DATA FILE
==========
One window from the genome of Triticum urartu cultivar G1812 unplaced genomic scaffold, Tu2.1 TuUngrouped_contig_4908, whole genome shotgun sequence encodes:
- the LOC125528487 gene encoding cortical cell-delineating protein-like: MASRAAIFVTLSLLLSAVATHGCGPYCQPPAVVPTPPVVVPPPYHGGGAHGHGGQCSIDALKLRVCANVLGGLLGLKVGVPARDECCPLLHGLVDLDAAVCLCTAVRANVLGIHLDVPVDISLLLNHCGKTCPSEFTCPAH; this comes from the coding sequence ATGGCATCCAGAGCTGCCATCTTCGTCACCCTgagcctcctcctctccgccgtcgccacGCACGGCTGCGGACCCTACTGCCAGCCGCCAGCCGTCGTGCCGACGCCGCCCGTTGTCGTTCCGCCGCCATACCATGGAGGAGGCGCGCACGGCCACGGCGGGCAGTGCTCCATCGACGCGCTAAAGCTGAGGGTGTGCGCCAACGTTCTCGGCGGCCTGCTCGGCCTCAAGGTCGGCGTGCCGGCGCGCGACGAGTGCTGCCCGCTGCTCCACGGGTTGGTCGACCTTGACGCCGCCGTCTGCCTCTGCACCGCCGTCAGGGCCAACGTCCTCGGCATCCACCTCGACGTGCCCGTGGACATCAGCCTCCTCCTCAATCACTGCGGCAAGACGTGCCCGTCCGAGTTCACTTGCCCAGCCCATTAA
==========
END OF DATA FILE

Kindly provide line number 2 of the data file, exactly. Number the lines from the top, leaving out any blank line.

- the LOC125528487 gene encoding cortical cell-delineating protein-like: MASRAAIFVTLSLLLSAVATHGCGPYCQPPAVVPTPPVVVPPPYHGGGAHGHGGQCSIDALKLRVCANVLGGLLGLKVGVPARDECCPLLHGLVDLDAAVCLCTAVRANVLGIHLDVPVDISLLLNHCGKTCPSEFTCPAH; this comes from the coding sequence ATGGCATCCAGAGCTGCCATCTTCGTCACCCTgagcctcctcctctccgccgtcgccacGCACGGCTGCGGACCCTACTGCCAGCCGCCAGCCGTCGTGCCGACGCCGCCCGTTGTCGTTCCGCCGCCATACCATGGAGGAGGCGCGCACGGCCACGGCGGGCAGTGCTCCATCGACGCGCTAAAGCTGAGGGTGTGCGCCAACGTTCTCGGCGGCCTGCTCGGCCTCAAGGTCGGCGTGCCGGCGCGCGACGAGTGCTGCCCGCTGCTCCACGGGTTGGTCGACCTTGACGCCGCCGTCTGCCTCTGCACCGCCGTCAGGGCCAACGTCCTCGGCATCCACCTCGACGTGCCCGTGGACATCAGCCTCCTCCTCAATCACTGCGGCAAGACGTGCCCGTCCGAGTTCACTTGCCCAGCCCATTAA